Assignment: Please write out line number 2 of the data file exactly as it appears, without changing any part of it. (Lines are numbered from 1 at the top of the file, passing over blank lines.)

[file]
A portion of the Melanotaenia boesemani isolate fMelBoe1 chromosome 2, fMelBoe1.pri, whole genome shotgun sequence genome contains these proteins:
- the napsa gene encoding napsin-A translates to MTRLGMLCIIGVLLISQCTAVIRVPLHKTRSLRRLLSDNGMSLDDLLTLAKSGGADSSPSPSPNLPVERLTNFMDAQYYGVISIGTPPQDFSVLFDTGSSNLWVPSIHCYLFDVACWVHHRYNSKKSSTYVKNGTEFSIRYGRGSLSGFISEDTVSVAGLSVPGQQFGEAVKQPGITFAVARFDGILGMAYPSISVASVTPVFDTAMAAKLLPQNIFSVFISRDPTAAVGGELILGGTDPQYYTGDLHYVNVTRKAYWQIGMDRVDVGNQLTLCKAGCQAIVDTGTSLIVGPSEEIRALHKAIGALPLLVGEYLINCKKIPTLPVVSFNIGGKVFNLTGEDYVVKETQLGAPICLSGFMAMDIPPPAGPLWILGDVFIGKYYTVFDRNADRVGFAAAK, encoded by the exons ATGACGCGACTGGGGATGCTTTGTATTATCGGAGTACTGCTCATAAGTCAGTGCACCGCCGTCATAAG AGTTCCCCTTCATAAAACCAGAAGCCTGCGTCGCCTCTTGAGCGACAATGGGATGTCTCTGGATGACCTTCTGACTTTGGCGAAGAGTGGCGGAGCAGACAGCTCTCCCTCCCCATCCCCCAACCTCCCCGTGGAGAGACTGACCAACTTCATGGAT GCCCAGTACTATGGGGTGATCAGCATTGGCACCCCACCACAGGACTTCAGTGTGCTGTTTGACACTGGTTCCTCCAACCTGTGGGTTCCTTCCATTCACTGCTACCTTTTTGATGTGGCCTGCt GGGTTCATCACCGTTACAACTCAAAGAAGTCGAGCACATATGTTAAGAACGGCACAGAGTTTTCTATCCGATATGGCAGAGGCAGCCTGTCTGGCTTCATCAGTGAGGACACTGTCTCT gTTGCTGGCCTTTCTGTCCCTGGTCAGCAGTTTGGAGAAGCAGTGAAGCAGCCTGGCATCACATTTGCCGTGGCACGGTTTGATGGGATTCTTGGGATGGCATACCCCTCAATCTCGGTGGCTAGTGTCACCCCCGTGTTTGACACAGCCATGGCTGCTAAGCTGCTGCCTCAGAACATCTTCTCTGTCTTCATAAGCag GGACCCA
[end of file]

- the napsa gene encoding napsin-A translates to MTRLGMLCIIGVLLISQCTAVIRVPLHKTRSLRRLLSDNGMSLDDLLTLAKSGGADSSPSPSPNLPVERLTNFMDAQYYGVISIGTPPQDFSVLFDTGSSNLWVPSIHCYLFDVACWVHHRYNSKKSSTYVKNGTEFSIRYGRGSLSGFISEDTVSVAGLSVPGQQFGEAVKQPGITFAVARFDGILGMAYPSISVASVTPVFDTAMAAKLLPQNIFSVFISRDPTAAVGGELILGGTDPQYYTGDLHYVNVTRKAYWQIGMDRVDVGNQLTLCKAGCQAIVDTGTSLIVGPSEEIRALHKAIGALPLLVGEYLINCKKIPTLPVVSFNIGGKVFNLTGEDYVVKETQLGAPICLSGFMAMDIPPPAGPLWILGDVFIGKYYTVFDRNADRVGFAAAK, encoded by the exons ATGACGCGACTGGGGATGCTTTGTATTATCGGAGTACTGCTCATAAGTCAGTGCACCGCCGTCATAAG AGTTCCCCTTCATAAAACCAGAAGCCTGCGTCGCCTCTTGAGCGACAATGGGATGTCTCTGGATGACCTTCTGACTTTGGCGAAGAGTGGCGGAGCAGACAGCTCTCCCTCCCCATCCCCCAACCTCCCCGTGGAGAGACTGACCAACTTCATGGAT GCCCAGTACTATGGGGTGATCAGCATTGGCACCCCACCACAGGACTTCAGTGTGCTGTTTGACACTGGTTCCTCCAACCTGTGGGTTCCTTCCATTCACTGCTACCTTTTTGATGTGGCCTGCt GGGTTCATCACCGTTACAACTCAAAGAAGTCGAGCACATATGTTAAGAACGGCACAGAGTTTTCTATCCGATATGGCAGAGGCAGCCTGTCTGGCTTCATCAGTGAGGACACTGTCTCT gTTGCTGGCCTTTCTGTCCCTGGTCAGCAGTTTGGAGAAGCAGTGAAGCAGCCTGGCATCACATTTGCCGTGGCACGGTTTGATGGGATTCTTGGGATGGCATACCCCTCAATCTCGGTGGCTAGTGTCACCCCCGTGTTTGACACAGCCATGGCTGCTAAGCTGCTGCCTCAGAACATCTTCTCTGTCTTCATAAGCag GGACCCA